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Stumbling down a different path
Old 08-26-2016   #1
madNbad
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Stumbling down a different path

A few weeks ago there was a thread about undervalued cameras and one mentioned often were the Nikkormat's. Having been a happy and exclusive Leica M user for the last dozen years or so, the idea of a bargain SLR for knocking around had a certain appeal. Started looking around and found a very nice (looks barely used) Nikkormat FT2 for about a hundred bucks. It came with a perfectly fine 50 2.0, correct hood and a couple of filters. Could or would I stop there? Oh no, if it's made for interchangeable lenses, gotta have some lenses. Non AI glass is relatively cheap and available, forty bucks for a 28 3.5 but then finding the right hood almost doubles the price. Passed up a 43-86 for twelve dollars but did splurge on a 135 2.8, which weighs a ton. The original 50 2.0 was traded in on a 1.4 mostly because in an earlier time when all of my cameras were Nikons, there was always a 50 1.4. Part of it is nostalgia but I have assembled a nice set for less than the price of my 13356 swing out polarizer. Not having used an SLR in over twenty years, it's actually taking some getting use to and hopefully I'm stumbling in a good direction.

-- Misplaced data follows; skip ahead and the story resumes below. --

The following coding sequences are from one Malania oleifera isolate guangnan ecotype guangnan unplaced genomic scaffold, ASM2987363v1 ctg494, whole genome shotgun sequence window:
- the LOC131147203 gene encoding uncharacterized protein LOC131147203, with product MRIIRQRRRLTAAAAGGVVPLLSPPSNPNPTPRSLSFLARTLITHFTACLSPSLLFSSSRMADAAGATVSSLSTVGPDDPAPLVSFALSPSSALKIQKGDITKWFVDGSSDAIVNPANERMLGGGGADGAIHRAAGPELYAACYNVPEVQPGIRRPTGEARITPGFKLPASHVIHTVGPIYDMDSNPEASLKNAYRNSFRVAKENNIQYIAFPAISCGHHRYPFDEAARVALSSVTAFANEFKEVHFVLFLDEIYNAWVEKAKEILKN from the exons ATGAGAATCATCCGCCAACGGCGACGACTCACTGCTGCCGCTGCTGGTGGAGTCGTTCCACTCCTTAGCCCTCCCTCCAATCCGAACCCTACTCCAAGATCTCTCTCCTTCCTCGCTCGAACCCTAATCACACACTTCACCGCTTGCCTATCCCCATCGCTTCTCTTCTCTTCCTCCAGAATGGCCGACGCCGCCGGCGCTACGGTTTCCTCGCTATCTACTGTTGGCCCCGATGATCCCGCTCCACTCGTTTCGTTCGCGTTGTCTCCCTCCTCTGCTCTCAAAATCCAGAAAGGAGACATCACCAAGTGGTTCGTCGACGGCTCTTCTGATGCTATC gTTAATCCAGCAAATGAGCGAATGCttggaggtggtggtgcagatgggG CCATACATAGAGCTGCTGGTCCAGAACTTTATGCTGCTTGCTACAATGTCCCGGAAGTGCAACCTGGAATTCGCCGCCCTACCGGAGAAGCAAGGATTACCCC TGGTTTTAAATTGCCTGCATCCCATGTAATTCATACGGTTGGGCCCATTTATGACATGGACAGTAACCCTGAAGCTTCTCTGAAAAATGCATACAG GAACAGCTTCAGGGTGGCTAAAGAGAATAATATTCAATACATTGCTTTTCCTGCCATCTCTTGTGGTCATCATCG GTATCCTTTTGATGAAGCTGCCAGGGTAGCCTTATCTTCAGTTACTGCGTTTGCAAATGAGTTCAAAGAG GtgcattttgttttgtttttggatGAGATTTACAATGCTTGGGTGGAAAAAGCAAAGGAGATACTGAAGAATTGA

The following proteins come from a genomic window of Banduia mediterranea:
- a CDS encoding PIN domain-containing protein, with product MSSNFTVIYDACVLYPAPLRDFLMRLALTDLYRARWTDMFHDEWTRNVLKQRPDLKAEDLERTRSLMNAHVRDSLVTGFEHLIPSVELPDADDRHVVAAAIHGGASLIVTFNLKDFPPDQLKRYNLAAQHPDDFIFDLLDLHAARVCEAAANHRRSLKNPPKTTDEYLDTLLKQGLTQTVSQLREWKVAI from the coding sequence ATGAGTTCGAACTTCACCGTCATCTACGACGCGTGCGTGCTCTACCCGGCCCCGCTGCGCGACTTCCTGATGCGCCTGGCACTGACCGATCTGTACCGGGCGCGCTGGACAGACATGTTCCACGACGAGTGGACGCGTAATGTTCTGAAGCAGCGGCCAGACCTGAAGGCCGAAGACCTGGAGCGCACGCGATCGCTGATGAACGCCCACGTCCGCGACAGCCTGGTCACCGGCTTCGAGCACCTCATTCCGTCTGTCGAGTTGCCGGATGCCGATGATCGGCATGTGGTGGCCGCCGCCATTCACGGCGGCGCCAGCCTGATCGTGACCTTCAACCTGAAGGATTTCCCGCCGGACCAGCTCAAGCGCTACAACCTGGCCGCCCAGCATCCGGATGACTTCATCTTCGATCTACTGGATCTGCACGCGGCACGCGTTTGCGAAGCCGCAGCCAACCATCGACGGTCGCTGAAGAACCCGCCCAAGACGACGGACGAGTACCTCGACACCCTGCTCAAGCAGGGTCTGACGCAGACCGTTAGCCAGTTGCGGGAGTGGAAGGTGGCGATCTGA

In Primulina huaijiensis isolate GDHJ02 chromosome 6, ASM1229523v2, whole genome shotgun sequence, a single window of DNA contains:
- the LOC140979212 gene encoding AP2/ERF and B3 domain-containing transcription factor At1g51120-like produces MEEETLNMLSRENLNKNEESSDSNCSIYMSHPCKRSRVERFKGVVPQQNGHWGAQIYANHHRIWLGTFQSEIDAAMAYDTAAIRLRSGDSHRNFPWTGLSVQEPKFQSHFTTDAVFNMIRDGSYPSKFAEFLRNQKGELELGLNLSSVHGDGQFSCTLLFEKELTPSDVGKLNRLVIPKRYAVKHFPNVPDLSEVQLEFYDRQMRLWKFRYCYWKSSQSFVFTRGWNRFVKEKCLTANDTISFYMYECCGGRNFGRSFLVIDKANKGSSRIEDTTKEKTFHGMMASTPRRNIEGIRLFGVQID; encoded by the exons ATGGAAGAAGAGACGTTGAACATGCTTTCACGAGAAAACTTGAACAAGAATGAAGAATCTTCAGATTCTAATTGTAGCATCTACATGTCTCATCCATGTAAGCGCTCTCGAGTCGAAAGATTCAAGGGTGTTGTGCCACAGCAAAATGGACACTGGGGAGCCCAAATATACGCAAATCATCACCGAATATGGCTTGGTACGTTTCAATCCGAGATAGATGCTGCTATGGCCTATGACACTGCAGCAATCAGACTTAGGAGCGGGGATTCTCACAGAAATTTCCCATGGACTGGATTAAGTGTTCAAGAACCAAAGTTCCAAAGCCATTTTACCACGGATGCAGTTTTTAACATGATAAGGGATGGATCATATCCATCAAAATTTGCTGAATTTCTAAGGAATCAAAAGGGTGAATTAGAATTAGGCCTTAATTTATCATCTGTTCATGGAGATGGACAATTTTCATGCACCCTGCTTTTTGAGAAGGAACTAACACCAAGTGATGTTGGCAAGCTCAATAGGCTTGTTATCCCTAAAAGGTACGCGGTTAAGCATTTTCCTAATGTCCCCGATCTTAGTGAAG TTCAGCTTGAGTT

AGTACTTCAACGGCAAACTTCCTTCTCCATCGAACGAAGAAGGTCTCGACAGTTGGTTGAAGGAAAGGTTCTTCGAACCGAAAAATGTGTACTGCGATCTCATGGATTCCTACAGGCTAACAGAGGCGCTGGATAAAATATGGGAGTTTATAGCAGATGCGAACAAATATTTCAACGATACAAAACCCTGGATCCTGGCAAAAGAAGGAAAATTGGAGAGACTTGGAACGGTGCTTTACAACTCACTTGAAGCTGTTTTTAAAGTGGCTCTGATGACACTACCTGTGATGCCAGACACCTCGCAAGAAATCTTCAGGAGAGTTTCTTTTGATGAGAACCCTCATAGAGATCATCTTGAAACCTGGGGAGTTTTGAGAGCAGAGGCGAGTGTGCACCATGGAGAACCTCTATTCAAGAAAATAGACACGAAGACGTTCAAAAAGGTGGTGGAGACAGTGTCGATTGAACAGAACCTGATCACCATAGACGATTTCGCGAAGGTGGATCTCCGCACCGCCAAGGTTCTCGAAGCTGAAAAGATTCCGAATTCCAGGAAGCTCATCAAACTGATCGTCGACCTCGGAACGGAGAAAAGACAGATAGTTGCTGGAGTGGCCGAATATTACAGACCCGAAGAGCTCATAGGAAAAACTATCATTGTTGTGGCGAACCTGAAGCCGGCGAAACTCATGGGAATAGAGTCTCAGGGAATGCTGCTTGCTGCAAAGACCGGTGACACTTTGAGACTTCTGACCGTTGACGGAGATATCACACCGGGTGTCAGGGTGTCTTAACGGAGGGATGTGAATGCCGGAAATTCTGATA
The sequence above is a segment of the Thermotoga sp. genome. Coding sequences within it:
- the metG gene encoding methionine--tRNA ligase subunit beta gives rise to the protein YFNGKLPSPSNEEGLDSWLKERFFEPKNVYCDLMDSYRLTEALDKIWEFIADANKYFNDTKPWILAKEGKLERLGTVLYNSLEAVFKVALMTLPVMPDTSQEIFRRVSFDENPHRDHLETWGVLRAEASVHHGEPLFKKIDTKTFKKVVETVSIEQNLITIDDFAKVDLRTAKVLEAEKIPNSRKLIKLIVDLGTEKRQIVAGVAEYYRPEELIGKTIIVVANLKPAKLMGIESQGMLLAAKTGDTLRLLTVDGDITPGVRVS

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Old 08-26-2016   #2
Paulbe
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madNbad--good for you! You'll find the meter in the FT2 really excellent--mine is VERY accurate. You might also want to reconsider the 50/2--a truly nice lens. In some ways---outperforms the 1.4. Good luck with all..
Paul
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Old 08-26-2016   #3
peterm1
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Have fun. I bet you can't stop. The old Nikon bodies and pre AI glass are great to use. And the glass is easily converted to AI if you ever need to do so. A few other thoughts on classics. Personally, though I love the 50mm f1.4, the 50mm f2 is really an absolute classic for a wider range of work due to its edge to edge sharpness. I own and use both as the faster lens is good for portraits as well as low light. The 35mm f2 and the 28mm f2 are great too. Incidentally your 28mm f3.5 has a reputation for extreme sharpness in the centre but softness in the corners. It is by no means a bad kens but use it accordingly. I would also grab a 105mm f2.5 (a great classic). And get the 85mm f1.8 if you can get one at a good price but they are still highly sought after and priced accordingly unless in user condition (and even then more pricey than you would expect). If you are up for a longer lens the 200 mm f4 is well worth owning and cheap to buy. There are many others too but with these lenses to start with you would have a terrific shooting set.
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